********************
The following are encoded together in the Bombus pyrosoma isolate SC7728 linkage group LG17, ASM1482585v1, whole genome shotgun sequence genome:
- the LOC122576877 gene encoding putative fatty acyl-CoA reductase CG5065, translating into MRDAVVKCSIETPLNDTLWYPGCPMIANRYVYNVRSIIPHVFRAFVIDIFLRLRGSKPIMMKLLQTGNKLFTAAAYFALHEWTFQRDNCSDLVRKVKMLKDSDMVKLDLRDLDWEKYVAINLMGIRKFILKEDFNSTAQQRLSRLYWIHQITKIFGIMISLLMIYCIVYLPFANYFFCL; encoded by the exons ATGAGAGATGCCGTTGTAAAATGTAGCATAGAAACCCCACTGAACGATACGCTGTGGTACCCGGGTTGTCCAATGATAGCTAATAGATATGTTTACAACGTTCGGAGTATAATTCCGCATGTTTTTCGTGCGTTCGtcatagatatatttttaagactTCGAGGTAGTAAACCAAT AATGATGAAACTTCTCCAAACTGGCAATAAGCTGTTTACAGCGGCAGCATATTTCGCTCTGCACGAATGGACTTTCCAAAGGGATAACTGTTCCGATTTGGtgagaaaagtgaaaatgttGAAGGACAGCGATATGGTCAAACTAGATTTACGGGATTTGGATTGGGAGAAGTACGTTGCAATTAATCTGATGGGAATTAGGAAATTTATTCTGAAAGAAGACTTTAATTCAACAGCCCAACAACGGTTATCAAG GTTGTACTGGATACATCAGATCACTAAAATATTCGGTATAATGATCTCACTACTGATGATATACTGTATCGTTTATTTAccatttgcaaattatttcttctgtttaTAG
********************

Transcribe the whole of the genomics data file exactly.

The following are encoded together in the Bombus pyrosoma isolate SC7728 linkage group LG17, ASM1482585v1, whole genome shotgun sequence genome:
- the LOC122576877 gene encoding putative fatty acyl-CoA reductase CG5065, translating into MRDAVVKCSIETPLNDTLWYPGCPMIANRYVYNVRSIIPHVFRAFVIDIFLRLRGSKPIMMKLLQTGNKLFTAAAYFALHEWTFQRDNCSDLVRKVKMLKDSDMVKLDLRDLDWEKYVAINLMGIRKFILKEDFNSTAQQRLSRLYWIHQITKIFGIMISLLMIYCIVYLPFANYFFCL; encoded by the exons ATGAGAGATGCCGTTGTAAAATGTAGCATAGAAACCCCACTGAACGATACGCTGTGGTACCCGGGTTGTCCAATGATAGCTAATAGATATGTTTACAACGTTCGGAGTATAATTCCGCATGTTTTTCGTGCGTTCGtcatagatatatttttaagactTCGAGGTAGTAAACCAAT AATGATGAAACTTCTCCAAACTGGCAATAAGCTGTTTACAGCGGCAGCATATTTCGCTCTGCACGAATGGACTTTCCAAAGGGATAACTGTTCCGATTTGGtgagaaaagtgaaaatgttGAAGGACAGCGATATGGTCAAACTAGATTTACGGGATTTGGATTGGGAGAAGTACGTTGCAATTAATCTGATGGGAATTAGGAAATTTATTCTGAAAGAAGACTTTAATTCAACAGCCCAACAACGGTTATCAAG GTTGTACTGGATACATCAGATCACTAAAATATTCGGTATAATGATCTCACTACTGATGATATACTGTATCGTTTATTTAccatttgcaaattatttcttctgtttaTAG